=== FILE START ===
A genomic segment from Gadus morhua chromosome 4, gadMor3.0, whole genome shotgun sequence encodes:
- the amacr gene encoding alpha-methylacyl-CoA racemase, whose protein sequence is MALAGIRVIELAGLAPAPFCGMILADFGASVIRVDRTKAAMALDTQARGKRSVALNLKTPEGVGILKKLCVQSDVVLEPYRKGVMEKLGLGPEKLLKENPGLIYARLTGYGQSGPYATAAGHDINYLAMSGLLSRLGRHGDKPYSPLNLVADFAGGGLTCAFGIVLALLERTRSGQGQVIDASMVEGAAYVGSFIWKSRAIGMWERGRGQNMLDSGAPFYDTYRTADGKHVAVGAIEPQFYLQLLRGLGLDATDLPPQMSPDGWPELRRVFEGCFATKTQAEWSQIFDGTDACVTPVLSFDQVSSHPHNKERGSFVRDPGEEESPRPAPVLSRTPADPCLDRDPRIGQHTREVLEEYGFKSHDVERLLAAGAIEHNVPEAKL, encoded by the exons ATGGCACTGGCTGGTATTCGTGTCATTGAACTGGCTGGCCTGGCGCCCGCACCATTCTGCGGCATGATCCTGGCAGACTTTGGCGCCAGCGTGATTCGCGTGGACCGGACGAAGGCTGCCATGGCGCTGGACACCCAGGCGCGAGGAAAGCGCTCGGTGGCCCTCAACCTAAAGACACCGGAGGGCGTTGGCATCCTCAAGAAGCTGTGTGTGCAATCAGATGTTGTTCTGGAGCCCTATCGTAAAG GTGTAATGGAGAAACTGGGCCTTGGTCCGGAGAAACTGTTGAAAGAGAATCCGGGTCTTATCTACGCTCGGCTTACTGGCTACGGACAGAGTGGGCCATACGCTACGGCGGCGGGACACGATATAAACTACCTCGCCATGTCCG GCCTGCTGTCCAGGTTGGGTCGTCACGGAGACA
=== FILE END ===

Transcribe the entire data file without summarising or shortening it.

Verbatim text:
A genomic segment from Gadus morhua chromosome 4, gadMor3.0, whole genome shotgun sequence encodes:
- the amacr gene encoding alpha-methylacyl-CoA racemase, whose protein sequence is MALAGIRVIELAGLAPAPFCGMILADFGASVIRVDRTKAAMALDTQARGKRSVALNLKTPEGVGILKKLCVQSDVVLEPYRKGVMEKLGLGPEKLLKENPGLIYARLTGYGQSGPYATAAGHDINYLAMSGLLSRLGRHGDKPYSPLNLVADFAGGGLTCAFGIVLALLERTRSGQGQVIDASMVEGAAYVGSFIWKSRAIGMWERGRGQNMLDSGAPFYDTYRTADGKHVAVGAIEPQFYLQLLRGLGLDATDLPPQMSPDGWPELRRVFEGCFATKTQAEWSQIFDGTDACVTPVLSFDQVSSHPHNKERGSFVRDPGEEESPRPAPVLSRTPADPCLDRDPRIGQHTREVLEEYGFKSHDVERLLAAGAIEHNVPEAKL, encoded by the exons ATGGCACTGGCTGGTATTCGTGTCATTGAACTGGCTGGCCTGGCGCCCGCACCATTCTGCGGCATGATCCTGGCAGACTTTGGCGCCAGCGTGATTCGCGTGGACCGGACGAAGGCTGCCATGGCGCTGGACACCCAGGCGCGAGGAAAGCGCTCGGTGGCCCTCAACCTAAAGACACCGGAGGGCGTTGGCATCCTCAAGAAGCTGTGTGTGCAATCAGATGTTGTTCTGGAGCCCTATCGTAAAG GTGTAATGGAGAAACTGGGCCTTGGTCCGGAGAAACTGTTGAAAGAGAATCCGGGTCTTATCTACGCTCGGCTTACTGGCTACGGACAGAGTGGGCCATACGCTACGGCGGCGGGACACGATATAAACTACCTCGCCATGTCCG GCCTGCTGTCCAGGTTGGGTCGTCACGGAGACA